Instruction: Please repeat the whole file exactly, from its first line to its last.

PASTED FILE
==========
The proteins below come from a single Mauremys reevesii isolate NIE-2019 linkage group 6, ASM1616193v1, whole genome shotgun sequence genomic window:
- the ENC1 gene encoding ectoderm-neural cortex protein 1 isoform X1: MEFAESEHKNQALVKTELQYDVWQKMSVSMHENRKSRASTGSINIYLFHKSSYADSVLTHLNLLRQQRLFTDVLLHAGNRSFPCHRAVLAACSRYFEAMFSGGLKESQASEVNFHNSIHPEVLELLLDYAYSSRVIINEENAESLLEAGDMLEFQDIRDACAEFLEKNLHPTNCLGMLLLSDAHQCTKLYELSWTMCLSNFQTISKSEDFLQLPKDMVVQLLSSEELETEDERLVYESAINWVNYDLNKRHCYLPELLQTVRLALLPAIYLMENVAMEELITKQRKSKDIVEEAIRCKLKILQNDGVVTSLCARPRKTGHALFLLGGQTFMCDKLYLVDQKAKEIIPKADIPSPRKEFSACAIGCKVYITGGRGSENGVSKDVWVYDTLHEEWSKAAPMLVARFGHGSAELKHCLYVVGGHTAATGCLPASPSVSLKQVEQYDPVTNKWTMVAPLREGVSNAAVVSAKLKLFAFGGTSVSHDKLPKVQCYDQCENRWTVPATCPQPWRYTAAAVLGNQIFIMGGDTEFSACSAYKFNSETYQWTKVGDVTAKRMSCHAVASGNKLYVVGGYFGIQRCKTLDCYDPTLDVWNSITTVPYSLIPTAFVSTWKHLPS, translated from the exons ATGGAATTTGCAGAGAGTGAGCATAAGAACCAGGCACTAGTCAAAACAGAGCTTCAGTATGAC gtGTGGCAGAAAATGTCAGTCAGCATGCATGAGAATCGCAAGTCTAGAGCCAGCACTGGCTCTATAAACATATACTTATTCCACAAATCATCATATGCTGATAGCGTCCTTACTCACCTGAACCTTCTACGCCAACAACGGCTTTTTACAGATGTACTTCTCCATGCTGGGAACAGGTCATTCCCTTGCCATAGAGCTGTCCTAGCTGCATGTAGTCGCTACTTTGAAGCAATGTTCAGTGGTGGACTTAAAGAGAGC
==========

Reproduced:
The proteins below come from a single Mauremys reevesii isolate NIE-2019 linkage group 6, ASM1616193v1, whole genome shotgun sequence genomic window:
- the ENC1 gene encoding ectoderm-neural cortex protein 1 isoform X1: MEFAESEHKNQALVKTELQYDVWQKMSVSMHENRKSRASTGSINIYLFHKSSYADSVLTHLNLLRQQRLFTDVLLHAGNRSFPCHRAVLAACSRYFEAMFSGGLKESQASEVNFHNSIHPEVLELLLDYAYSSRVIINEENAESLLEAGDMLEFQDIRDACAEFLEKNLHPTNCLGMLLLSDAHQCTKLYELSWTMCLSNFQTISKSEDFLQLPKDMVVQLLSSEELETEDERLVYESAINWVNYDLNKRHCYLPELLQTVRLALLPAIYLMENVAMEELITKQRKSKDIVEEAIRCKLKILQNDGVVTSLCARPRKTGHALFLLGGQTFMCDKLYLVDQKAKEIIPKADIPSPRKEFSACAIGCKVYITGGRGSENGVSKDVWVYDTLHEEWSKAAPMLVARFGHGSAELKHCLYVVGGHTAATGCLPASPSVSLKQVEQYDPVTNKWTMVAPLREGVSNAAVVSAKLKLFAFGGTSVSHDKLPKVQCYDQCENRWTVPATCPQPWRYTAAAVLGNQIFIMGGDTEFSACSAYKFNSETYQWTKVGDVTAKRMSCHAVASGNKLYVVGGYFGIQRCKTLDCYDPTLDVWNSITTVPYSLIPTAFVSTWKHLPS, translated from the exons ATGGAATTTGCAGAGAGTGAGCATAAGAACCAGGCACTAGTCAAAACAGAGCTTCAGTATGAC gtGTGGCAGAAAATGTCAGTCAGCATGCATGAGAATCGCAAGTCTAGAGCCAGCACTGGCTCTATAAACATATACTTATTCCACAAATCATCATATGCTGATAGCGTCCTTACTCACCTGAACCTTCTACGCCAACAACGGCTTTTTACAGATGTACTTCTCCATGCTGGGAACAGGTCATTCCCTTGCCATAGAGCTGTCCTAGCTGCATGTAGTCGCTACTTTGAAGCAATGTTCAGTGGTGGACTTAAAGAGAGC